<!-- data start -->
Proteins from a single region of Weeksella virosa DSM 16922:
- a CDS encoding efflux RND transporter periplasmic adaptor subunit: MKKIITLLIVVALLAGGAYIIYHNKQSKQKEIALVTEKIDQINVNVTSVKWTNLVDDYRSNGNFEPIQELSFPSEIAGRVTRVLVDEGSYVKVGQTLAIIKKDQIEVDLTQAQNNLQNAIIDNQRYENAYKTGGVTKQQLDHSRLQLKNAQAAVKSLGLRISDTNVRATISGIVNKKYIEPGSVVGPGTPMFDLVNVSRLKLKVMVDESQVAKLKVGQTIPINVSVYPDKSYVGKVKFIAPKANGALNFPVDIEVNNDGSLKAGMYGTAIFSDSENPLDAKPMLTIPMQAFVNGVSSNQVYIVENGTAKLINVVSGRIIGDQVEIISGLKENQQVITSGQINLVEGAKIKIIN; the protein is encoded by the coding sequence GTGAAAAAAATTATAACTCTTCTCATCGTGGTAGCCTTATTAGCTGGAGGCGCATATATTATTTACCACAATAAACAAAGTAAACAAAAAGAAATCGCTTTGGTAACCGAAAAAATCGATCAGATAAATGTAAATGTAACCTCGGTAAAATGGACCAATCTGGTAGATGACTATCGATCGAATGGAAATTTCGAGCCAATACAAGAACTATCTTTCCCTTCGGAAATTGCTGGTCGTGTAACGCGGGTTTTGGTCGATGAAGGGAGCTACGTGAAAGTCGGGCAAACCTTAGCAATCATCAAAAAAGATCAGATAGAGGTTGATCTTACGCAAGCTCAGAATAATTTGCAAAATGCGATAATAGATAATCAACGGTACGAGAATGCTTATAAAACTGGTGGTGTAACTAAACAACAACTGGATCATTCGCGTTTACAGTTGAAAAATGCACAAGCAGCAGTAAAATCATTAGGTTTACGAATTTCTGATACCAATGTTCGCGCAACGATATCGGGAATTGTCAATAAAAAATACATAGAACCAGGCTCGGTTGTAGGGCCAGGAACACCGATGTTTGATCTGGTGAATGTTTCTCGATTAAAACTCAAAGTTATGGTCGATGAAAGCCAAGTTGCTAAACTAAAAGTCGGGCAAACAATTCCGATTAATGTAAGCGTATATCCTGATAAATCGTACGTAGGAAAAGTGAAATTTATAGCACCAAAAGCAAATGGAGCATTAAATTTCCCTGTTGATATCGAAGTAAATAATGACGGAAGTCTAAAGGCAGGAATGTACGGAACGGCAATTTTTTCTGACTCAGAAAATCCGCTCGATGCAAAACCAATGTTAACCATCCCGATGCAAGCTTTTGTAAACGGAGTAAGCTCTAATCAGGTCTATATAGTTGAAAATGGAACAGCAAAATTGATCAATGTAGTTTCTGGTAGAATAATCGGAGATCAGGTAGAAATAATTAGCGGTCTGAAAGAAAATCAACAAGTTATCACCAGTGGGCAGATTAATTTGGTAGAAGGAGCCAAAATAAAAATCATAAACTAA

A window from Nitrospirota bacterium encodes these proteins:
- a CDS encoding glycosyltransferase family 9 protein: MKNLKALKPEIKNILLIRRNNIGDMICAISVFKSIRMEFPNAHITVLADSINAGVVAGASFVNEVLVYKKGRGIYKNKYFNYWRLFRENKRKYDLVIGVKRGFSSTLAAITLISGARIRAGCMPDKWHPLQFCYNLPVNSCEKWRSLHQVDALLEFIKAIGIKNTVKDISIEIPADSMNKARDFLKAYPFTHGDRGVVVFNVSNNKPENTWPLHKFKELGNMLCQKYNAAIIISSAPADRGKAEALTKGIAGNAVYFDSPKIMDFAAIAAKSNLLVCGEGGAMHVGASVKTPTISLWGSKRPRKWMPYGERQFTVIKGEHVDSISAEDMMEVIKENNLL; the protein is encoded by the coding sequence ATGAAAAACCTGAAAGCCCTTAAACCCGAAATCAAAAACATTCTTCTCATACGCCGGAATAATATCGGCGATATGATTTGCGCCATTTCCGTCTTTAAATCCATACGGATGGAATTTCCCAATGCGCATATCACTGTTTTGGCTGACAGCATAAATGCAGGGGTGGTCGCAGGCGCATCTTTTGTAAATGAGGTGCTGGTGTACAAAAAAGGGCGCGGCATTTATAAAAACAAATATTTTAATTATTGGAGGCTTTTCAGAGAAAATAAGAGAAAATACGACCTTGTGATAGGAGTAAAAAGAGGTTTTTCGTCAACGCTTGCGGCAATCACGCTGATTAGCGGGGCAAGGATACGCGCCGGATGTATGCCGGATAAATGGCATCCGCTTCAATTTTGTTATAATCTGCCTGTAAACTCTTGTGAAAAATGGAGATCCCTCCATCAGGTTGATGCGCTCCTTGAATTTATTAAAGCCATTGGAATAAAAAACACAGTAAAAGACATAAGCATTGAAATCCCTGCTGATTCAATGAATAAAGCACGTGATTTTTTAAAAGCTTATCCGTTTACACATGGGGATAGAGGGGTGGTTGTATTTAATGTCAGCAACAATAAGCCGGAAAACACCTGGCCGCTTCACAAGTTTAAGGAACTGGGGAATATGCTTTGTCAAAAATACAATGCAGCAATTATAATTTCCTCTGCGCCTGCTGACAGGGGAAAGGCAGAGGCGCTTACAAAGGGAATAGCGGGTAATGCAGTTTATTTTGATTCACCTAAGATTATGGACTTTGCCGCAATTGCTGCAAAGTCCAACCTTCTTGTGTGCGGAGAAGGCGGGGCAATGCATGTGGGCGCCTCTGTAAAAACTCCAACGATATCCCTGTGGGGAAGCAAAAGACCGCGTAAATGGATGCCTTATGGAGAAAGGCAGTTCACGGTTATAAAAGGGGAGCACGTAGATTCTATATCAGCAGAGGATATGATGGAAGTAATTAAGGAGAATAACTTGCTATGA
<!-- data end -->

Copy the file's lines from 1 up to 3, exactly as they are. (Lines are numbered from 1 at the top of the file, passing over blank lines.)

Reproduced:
Proteins from a single region of Weeksella virosa DSM 16922:
- a CDS encoding efflux RND transporter periplasmic adaptor subunit: MKKIITLLIVVALLAGGAYIIYHNKQSKQKEIALVTEKIDQINVNVTSVKWTNLVDDYRSNGNFEPIQELSFPSEIAGRVTRVLVDEGSYVKVGQTLAIIKKDQIEVDLTQAQNNLQNAIIDNQRYENAYKTGGVTKQQLDHSRLQLKNAQAAVKSLGLRISDTNVRATISGIVNKKYIEPGSVVGPGTPMFDLVNVSRLKLKVMVDESQVAKLKVGQTIPINVSVYPDKSYVGKVKFIAPKANGALNFPVDIEVNNDGSLKAGMYGTAIFSDSENPLDAKPMLTIPMQAFVNGVSSNQVYIVENGTAKLINVVSGRIIGDQVEIISGLKENQQVITSGQINLVEGAKIKIIN; the protein is encoded by the coding sequence GTGAAAAAAATTATAACTCTTCTCATCGTGGTAGCCTTATTAGCTGGAGGCGCATATATTATTTACCACAATAAACAAAGTAAACAAAAAGAAATCGCTTTGGTAACCGAAAAAATCGATCAGATAAATGTAAATGTAACCTCGGTAAAATGGACCAATCTGGTAGATGACTATCGATCGAATGGAAATTTCGAGCCAATACAAGAACTATCTTTCCCTTCGGAAATTGCTGGTCGTGTAACGCGGGTTTTGGTCGATGAAGGGAGCTACGTGAAAGTCGGGCAAACCTTAGCAATCATCAAAAAAGATCAGATAGAGGTTGATCTTACGCAAGCTCAGAATAATTTGCAAAATGCGATAATAGATAATCAACGGTACGAGAATGCTTATAAAACTGGTGGTGTAACTAAACAACAACTGGATCATTCGCGTTTACAGTTGAAAAATGCACAAGCAGCAGTAAAATCATTAGGTTTACGAATTTCTGATACCAATGTTCGCGCAACGATATCGGGAATTGTCAATAAAAAATACATAGAACCAGGCTCGGTTGTAGGGCCAGGAACACCGATGTTTGATCTGGTGAATGTTTCTCGATTAAAACTCAAAGTTATGGTCGATGAAAGCCAAGTTGCTAAACTAAAAGTCGGGCAAACAATTCCGATTAATGTAAGCGTATATCCTGATAAATCGTACGTAGGAAAAGTGAAATTTATAGCACCAAAAGCAAATGGAGCATTAAATTTCCCTGTTGATATCGAAGTAAATAATGACGGAAGTCTAAAGGCAGGAATGTACGGAACGGCAATTTTTTCTGACTCAGAAAATCCGCTCGATGCAAAACCAATGTTAACCATCCCGATGCAAGCTTTTGTAAACGGAGTAAGCTCTAATCAGGTCTATATAGTTGAAAATGGAACAGCAAAATTGATCAATGTAGTTTCTGGTAGAATAATCGGAGATCAGGTAGAAATAATTAGCGGTCTGAAAGAAAATCAACAAGTTATCACCAGTGGGCAGATTAATTTGGTAGAAGGAGCCAAAATAAAAATCATAAACTAA

A window from Nitrospirota bacterium encodes these proteins: